Stand back, in other words.

    Pisces represents many possibilities, but among them, it is the sign of the mystic. That means that the doorway to a transcendent dimension of the Jupiter-Neptune alignment will be wide open for anyone who wants to pass through it. That perspective on the conjunction is what I want to explore in this newsletter. First, let’s talk about timing. At one level, it’s very straightforward: Jupiter and Neptune form a single perfect conjunction on April 12, 2022. The next one will not happen until March 2035. This April, the alignment happens at 23 degrees 59' of Pisces, then it  quickly fades away as Jupiter pulls ahead, crossing into Aries on May 10. That’s where everything gets a little more interesting. Jupiter makes it a third of the way into Aries, then seemingly changes its mind and heads back to give Neptune a final kiss. It retrogrades into back Pisces on October 27, making a station on November 23 at 28 degrees 48'. On that day, Neptune is at 22 degrees 40' – which means that the two planets are only about 6 degrees apart and in the same sign. By anyone’s standards, that’s a conjunction too, just not a precise one.


    February 2022: Solar Returns

    Many years ago, at the exact moment of my birth, the Sun was located at 15 degrees 42 minutes 31 seconds of Capricorn. This past month, it returned to that precise point at 8:56 pm EST on January 5th. That’s actually the day before my birthday, and by most people’s standards about six and a half hours before it was time for me to blow out the candles on my birthday cake. It works that way for pretty much everybody – our actual “astronomical birthday” often does not fall at the same time as our customary one. It may even be the day before or the day after. The reasons are a little complicated, but they boil down to the way we smooth out the calendar for practical purposes – essentially it all stems from the same compromises that compel us to insert a 366-day “year” every four years.

    As astrologers, our computers take care of those details for us, so none of that has much practical meaning – at least until we start setting up Solar Return charts. I am sure that many of you have heard of the technique. In principle, it is a simple idea: we set up a chart for the moment that the Sun returns to its starting point and we begin a new yearly cycle. That “birthday” chart gives us insight into what lies ahead during the coming year. The trick lies in remembering that this “solar return moment” would only very rarely be the same as your actual birth time and date. If I had set mine up with my usual birth data – 3:22 am EST on January 6 – it would have been meaningless, almost more like a legal document than an astrological one.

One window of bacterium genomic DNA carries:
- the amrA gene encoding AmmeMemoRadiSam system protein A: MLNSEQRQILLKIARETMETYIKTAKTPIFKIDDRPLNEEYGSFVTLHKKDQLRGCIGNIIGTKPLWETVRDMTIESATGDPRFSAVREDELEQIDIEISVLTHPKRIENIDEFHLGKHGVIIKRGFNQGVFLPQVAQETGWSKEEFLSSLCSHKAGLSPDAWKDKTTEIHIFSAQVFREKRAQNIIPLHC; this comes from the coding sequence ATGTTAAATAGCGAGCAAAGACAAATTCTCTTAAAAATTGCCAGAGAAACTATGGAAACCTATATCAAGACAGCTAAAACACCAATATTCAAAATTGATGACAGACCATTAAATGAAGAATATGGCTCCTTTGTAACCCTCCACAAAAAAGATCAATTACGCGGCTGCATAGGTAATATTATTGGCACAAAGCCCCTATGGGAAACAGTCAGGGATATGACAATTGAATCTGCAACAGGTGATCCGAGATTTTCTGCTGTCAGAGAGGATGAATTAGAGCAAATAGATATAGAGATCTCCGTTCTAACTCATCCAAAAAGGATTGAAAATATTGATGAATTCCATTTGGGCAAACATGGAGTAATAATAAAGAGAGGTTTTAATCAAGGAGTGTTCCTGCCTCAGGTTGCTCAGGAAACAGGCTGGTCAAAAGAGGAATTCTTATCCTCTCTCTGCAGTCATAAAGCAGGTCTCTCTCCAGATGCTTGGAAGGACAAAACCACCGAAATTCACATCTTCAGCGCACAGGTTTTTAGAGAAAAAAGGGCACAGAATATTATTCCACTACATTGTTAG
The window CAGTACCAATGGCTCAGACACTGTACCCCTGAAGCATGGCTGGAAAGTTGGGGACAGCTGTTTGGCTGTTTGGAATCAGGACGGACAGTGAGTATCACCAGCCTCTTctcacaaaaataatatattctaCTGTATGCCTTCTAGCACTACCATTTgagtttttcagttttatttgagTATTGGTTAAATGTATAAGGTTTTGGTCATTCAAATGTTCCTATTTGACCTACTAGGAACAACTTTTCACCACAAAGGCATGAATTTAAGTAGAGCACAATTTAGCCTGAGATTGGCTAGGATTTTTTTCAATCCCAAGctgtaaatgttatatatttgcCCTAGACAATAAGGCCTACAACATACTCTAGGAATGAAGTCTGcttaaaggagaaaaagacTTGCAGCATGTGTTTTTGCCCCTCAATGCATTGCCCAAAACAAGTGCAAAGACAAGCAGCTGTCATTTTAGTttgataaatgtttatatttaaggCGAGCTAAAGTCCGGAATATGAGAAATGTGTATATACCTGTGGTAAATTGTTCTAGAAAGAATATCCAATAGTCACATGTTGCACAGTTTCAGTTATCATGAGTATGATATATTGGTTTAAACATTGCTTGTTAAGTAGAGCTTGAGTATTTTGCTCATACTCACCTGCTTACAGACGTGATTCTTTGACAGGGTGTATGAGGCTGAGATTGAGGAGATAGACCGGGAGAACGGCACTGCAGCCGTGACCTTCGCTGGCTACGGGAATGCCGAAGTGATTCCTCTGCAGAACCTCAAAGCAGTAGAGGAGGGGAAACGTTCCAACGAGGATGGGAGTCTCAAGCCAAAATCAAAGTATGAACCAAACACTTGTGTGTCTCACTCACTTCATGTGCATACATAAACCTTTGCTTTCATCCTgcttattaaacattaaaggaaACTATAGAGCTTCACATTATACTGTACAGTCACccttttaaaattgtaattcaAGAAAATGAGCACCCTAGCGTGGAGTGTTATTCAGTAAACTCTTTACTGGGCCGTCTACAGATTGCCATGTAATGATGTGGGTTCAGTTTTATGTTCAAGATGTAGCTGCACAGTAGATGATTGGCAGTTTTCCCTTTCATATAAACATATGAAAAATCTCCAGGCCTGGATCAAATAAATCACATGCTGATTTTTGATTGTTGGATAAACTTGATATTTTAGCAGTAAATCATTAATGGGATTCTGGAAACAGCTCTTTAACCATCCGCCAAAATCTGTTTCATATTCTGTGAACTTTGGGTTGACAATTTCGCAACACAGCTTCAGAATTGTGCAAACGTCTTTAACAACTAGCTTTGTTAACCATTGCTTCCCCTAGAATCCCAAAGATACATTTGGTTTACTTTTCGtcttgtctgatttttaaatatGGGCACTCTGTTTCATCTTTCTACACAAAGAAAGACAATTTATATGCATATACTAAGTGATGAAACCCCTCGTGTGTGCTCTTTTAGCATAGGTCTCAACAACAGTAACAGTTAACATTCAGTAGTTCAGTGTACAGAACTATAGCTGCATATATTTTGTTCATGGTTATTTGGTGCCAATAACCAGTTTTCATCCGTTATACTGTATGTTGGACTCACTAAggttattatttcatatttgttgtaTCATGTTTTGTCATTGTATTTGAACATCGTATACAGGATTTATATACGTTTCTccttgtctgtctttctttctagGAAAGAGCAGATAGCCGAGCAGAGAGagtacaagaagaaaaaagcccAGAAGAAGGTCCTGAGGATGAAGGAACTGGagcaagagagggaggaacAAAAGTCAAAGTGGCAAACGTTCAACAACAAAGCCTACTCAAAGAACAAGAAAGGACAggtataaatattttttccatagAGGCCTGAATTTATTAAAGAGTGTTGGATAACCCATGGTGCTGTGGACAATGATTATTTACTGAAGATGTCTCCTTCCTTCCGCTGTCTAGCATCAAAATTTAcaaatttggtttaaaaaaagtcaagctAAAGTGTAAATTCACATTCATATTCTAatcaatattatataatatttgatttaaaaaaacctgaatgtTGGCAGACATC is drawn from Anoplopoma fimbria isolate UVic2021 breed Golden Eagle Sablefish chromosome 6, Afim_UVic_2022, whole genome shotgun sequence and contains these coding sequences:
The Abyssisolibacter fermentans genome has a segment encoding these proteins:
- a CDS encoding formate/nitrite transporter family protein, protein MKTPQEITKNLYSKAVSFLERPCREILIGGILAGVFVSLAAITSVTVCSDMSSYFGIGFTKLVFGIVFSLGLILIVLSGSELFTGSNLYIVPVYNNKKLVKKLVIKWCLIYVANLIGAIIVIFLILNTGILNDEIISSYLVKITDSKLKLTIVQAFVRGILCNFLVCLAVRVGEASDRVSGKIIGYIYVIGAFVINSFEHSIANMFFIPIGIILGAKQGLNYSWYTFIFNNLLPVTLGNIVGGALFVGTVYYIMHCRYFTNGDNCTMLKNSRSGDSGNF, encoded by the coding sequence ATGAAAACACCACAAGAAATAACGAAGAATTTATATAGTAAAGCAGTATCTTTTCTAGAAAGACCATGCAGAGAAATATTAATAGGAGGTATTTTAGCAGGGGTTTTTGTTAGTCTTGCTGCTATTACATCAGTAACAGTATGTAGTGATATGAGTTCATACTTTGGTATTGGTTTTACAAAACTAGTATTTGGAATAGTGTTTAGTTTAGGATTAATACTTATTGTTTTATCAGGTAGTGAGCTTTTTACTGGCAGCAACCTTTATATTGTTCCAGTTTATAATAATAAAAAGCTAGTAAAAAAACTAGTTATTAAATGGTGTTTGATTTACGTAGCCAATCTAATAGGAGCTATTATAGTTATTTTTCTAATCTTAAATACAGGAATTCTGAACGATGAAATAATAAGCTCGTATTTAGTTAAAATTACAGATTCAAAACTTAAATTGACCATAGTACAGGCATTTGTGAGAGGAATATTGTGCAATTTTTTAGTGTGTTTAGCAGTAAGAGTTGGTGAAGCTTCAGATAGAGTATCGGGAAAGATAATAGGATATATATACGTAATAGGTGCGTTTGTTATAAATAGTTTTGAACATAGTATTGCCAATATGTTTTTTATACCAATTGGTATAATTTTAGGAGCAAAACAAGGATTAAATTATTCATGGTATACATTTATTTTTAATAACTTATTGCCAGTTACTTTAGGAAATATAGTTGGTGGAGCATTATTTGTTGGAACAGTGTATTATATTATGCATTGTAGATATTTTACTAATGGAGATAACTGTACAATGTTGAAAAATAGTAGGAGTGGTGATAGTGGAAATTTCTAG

A moment ago, I used the phrase “what lies ahead for us during the coming year.” No astrologer would be startled at such wording, but then the fun would begin. Astrology means so many different things to so many different people. A conventional astrologer might use a solar return  chart (often abbreviated as an “SR”) to predict the events of the next twelve months. Jupiter in the 2nd house? I smell money. Venus on the Descendant? You will meet someone  . . . There may even be some truth in those predictions, but as an evolutionary astrologer, my questions are different. For one thing, I believe that choices you make, wisely or foolishly, have a lot to do with the future you create. My aim is to empower you rather than “predicting” anything for you. For another, I think that the message of the SR chart – and really of all astrological symbolism – is ultimately about what your soul is learning, how best to learn it, and how to avoid wasting those evolutionary opportunities.


    As January opens, the planet Venus is moving in retrograde fashion through Capricorn. As it does so, it is threading its way through a crowded tangle of planets, sharing Capricorn with Pluto, Mercury, and the Sun. Venus turned retrograde on December 19 and will remain in that backwards condition until near the end of this month, finally stationing and turning direct on January 29th. 

    A retrograde planet is going back over ground that it has already covered, often re-thinking and re-framing it. That is one profoundly telling clue about the evolutionary meaning of retrograde bodies in general: they are always about the past. That is the key. As the great southern writer, William Faulkner once said, “The past is not dead. It is not even past.” There is, in other words, no way to separate our personal history from our experience of the present moment. Ask anyone who has ever been betrayed – can they enter into a new relationship without that old ghost haunting them? Once burned, twice smart, as the proverb goes – although in the case of intimate betrayal, “smart” might actually mean “wounded.”

    Venus retrograde may not be about those old betrayals, but that is certainly one possibility. Venus is, of course, the goddess of love. It is always about relationships, among other things. So let’s go with the “old betrayals” scenario for a while. We can use it to help us learn some principles that are more generalizable.